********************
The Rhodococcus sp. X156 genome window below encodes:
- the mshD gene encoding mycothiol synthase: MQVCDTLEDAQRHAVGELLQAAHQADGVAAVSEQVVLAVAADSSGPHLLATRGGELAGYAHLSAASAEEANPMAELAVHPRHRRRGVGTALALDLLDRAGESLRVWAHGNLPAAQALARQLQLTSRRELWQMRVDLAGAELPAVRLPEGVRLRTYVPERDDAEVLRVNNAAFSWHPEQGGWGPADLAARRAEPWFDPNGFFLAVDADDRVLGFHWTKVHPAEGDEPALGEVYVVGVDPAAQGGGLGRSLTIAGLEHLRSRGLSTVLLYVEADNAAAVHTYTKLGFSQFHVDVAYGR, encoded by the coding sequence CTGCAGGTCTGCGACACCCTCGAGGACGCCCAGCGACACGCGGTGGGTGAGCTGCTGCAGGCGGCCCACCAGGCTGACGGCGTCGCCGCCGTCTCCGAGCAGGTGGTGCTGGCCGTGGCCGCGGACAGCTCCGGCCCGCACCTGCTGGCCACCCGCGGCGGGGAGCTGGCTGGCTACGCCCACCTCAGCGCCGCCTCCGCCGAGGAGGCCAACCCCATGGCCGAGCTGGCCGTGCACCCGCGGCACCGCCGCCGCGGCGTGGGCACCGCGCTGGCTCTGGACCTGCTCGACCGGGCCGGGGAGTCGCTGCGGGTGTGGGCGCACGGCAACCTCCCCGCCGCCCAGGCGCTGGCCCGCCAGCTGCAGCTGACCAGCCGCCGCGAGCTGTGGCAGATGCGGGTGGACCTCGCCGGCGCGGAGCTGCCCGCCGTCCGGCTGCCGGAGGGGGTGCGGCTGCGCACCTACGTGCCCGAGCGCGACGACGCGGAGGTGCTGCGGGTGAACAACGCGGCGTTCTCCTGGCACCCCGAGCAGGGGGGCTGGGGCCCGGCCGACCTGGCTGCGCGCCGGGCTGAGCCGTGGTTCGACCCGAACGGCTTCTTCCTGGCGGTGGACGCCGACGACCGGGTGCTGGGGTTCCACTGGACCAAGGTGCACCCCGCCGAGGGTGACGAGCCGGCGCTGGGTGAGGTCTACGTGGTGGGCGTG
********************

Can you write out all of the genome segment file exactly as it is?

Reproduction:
The Rhodococcus sp. X156 genome window below encodes:
- the mshD gene encoding mycothiol synthase: MQVCDTLEDAQRHAVGELLQAAHQADGVAAVSEQVVLAVAADSSGPHLLATRGGELAGYAHLSAASAEEANPMAELAVHPRHRRRGVGTALALDLLDRAGESLRVWAHGNLPAAQALARQLQLTSRRELWQMRVDLAGAELPAVRLPEGVRLRTYVPERDDAEVLRVNNAAFSWHPEQGGWGPADLAARRAEPWFDPNGFFLAVDADDRVLGFHWTKVHPAEGDEPALGEVYVVGVDPAAQGGGLGRSLTIAGLEHLRSRGLSTVLLYVEADNAAAVHTYTKLGFSQFHVDVAYGR, encoded by the coding sequence CTGCAGGTCTGCGACACCCTCGAGGACGCCCAGCGACACGCGGTGGGTGAGCTGCTGCAGGCGGCCCACCAGGCTGACGGCGTCGCCGCCGTCTCCGAGCAGGTGGTGCTGGCCGTGGCCGCGGACAGCTCCGGCCCGCACCTGCTGGCCACCCGCGGCGGGGAGCTGGCTGGCTACGCCCACCTCAGCGCCGCCTCCGCCGAGGAGGCCAACCCCATGGCCGAGCTGGCCGTGCACCCGCGGCACCGCCGCCGCGGCGTGGGCACCGCGCTGGCTCTGGACCTGCTCGACCGGGCCGGGGAGTCGCTGCGGGTGTGGGCGCACGGCAACCTCCCCGCCGCCCAGGCGCTGGCCCGCCAGCTGCAGCTGACCAGCCGCCGCGAGCTGTGGCAGATGCGGGTGGACCTCGCCGGCGCGGAGCTGCCCGCCGTCCGGCTGCCGGAGGGGGTGCGGCTGCGCACCTACGTGCCCGAGCGCGACGACGCGGAGGTGCTGCGGGTGAACAACGCGGCGTTCTCCTGGCACCCCGAGCAGGGGGGCTGGGGCCCGGCCGACCTGGCTGCGCGCCGGGCTGAGCCGTGGTTCGACCCGAACGGCTTCTTCCTGGCGGTGGACGCCGACGACCGGGTGCTGGGGTTCCACTGGACCAAGGTGCACCCCGCCGAGGGTGACGAGCCGGCGCTGGGTGAGGTCTACGTGGTGGGCGTG